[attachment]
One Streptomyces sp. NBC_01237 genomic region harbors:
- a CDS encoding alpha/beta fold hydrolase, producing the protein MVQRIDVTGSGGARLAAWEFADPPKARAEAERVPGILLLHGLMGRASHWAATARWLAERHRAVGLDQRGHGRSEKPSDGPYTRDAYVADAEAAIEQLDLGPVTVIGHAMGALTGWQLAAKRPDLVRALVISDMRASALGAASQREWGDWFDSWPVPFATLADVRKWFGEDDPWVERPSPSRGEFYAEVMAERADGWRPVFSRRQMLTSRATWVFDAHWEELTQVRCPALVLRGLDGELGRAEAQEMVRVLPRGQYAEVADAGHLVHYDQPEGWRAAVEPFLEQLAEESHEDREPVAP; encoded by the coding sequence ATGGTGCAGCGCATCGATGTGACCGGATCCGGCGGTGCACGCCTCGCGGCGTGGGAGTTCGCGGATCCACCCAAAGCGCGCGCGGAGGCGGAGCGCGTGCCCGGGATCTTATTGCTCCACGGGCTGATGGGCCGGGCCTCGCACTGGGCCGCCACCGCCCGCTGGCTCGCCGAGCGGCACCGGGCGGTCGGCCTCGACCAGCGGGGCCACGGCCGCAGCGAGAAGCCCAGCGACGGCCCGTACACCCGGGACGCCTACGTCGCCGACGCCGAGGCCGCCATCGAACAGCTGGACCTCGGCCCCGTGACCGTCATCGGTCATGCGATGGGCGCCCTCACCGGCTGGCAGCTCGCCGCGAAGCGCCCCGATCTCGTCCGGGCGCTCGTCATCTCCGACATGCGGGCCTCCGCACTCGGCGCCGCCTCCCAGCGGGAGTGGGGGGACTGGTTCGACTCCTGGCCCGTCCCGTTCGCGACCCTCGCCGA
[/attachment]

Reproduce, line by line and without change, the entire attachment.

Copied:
One Streptomyces sp. NBC_01237 genomic region harbors:
- a CDS encoding alpha/beta fold hydrolase, producing the protein MVQRIDVTGSGGARLAAWEFADPPKARAEAERVPGILLLHGLMGRASHWAATARWLAERHRAVGLDQRGHGRSEKPSDGPYTRDAYVADAEAAIEQLDLGPVTVIGHAMGALTGWQLAAKRPDLVRALVISDMRASALGAASQREWGDWFDSWPVPFATLADVRKWFGEDDPWVERPSPSRGEFYAEVMAERADGWRPVFSRRQMLTSRATWVFDAHWEELTQVRCPALVLRGLDGELGRAEAQEMVRVLPRGQYAEVADAGHLVHYDQPEGWRAAVEPFLEQLAEESHEDREPVAP; encoded by the coding sequence ATGGTGCAGCGCATCGATGTGACCGGATCCGGCGGTGCACGCCTCGCGGCGTGGGAGTTCGCGGATCCACCCAAAGCGCGCGCGGAGGCGGAGCGCGTGCCCGGGATCTTATTGCTCCACGGGCTGATGGGCCGGGCCTCGCACTGGGCCGCCACCGCCCGCTGGCTCGCCGAGCGGCACCGGGCGGTCGGCCTCGACCAGCGGGGCCACGGCCGCAGCGAGAAGCCCAGCGACGGCCCGTACACCCGGGACGCCTACGTCGCCGACGCCGAGGCCGCCATCGAACAGCTGGACCTCGGCCCCGTGACCGTCATCGGTCATGCGATGGGCGCCCTCACCGGCTGGCAGCTCGCCGCGAAGCGCCCCGATCTCGTCCGGGCGCTCGTCATCTCCGACATGCGGGCCTCCGCACTCGGCGCCGCCTCCCAGCGGGAGTGGGGGGACTGGTTCGACTCCTGGCCCGTCCCGTTCGCGACCCTCGCCGA